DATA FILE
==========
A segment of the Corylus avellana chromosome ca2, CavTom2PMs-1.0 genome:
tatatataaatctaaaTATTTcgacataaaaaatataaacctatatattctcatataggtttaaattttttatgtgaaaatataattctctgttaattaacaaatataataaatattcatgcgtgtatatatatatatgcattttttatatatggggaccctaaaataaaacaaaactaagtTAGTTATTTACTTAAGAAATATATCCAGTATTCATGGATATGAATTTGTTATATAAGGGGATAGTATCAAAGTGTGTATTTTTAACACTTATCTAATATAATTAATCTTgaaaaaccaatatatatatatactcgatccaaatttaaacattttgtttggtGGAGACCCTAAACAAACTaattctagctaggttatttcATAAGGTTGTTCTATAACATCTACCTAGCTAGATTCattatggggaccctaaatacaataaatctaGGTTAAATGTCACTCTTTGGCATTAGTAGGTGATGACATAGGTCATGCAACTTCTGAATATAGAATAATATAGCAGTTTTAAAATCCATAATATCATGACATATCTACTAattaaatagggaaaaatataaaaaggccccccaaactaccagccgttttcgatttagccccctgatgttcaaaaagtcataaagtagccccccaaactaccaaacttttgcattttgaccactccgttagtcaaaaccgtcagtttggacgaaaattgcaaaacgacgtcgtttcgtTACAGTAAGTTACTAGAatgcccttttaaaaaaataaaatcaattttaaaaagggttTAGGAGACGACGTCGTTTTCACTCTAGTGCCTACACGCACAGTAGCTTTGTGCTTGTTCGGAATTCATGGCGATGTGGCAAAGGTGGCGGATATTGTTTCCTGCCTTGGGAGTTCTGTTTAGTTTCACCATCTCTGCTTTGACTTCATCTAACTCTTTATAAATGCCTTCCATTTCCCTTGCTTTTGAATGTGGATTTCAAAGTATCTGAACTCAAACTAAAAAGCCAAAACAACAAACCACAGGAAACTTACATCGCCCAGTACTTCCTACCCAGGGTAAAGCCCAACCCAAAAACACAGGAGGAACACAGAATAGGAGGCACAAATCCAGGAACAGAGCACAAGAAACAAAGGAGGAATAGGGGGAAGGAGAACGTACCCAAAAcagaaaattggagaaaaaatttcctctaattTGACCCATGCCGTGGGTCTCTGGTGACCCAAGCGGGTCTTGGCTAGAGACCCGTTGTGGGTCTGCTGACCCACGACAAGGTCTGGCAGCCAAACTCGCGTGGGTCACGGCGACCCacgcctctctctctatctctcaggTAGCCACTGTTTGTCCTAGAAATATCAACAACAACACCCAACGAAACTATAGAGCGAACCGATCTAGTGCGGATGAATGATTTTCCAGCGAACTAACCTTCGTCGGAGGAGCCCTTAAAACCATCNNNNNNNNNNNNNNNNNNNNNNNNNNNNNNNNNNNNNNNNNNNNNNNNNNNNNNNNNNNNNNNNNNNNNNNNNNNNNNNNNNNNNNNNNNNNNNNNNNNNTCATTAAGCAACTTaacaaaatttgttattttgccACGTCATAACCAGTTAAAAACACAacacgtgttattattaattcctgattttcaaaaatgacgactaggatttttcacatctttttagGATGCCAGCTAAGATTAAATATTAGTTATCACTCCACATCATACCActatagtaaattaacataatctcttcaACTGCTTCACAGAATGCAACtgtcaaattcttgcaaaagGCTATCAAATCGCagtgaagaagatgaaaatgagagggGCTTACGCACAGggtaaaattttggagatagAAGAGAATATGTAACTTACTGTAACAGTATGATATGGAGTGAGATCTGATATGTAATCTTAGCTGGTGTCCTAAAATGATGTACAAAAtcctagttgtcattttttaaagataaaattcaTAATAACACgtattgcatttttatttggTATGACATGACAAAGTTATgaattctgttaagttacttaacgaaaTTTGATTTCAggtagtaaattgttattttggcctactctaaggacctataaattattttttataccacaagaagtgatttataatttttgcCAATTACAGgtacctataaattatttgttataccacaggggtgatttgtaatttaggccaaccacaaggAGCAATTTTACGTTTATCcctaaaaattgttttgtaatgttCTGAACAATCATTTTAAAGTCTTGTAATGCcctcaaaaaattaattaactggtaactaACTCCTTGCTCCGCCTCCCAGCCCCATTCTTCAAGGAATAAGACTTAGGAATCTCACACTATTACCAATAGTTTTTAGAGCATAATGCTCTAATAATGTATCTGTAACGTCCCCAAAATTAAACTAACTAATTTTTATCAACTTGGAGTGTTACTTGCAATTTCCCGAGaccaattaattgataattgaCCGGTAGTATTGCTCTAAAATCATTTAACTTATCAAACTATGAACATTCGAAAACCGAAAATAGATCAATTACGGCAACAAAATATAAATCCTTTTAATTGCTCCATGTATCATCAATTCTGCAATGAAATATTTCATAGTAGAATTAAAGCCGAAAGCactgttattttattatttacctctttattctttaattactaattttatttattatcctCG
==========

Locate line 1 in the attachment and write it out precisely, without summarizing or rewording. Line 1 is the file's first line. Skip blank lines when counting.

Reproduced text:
A segment of the Corylus avellana chromosome ca2, CavTom2PMs-1.0 genome: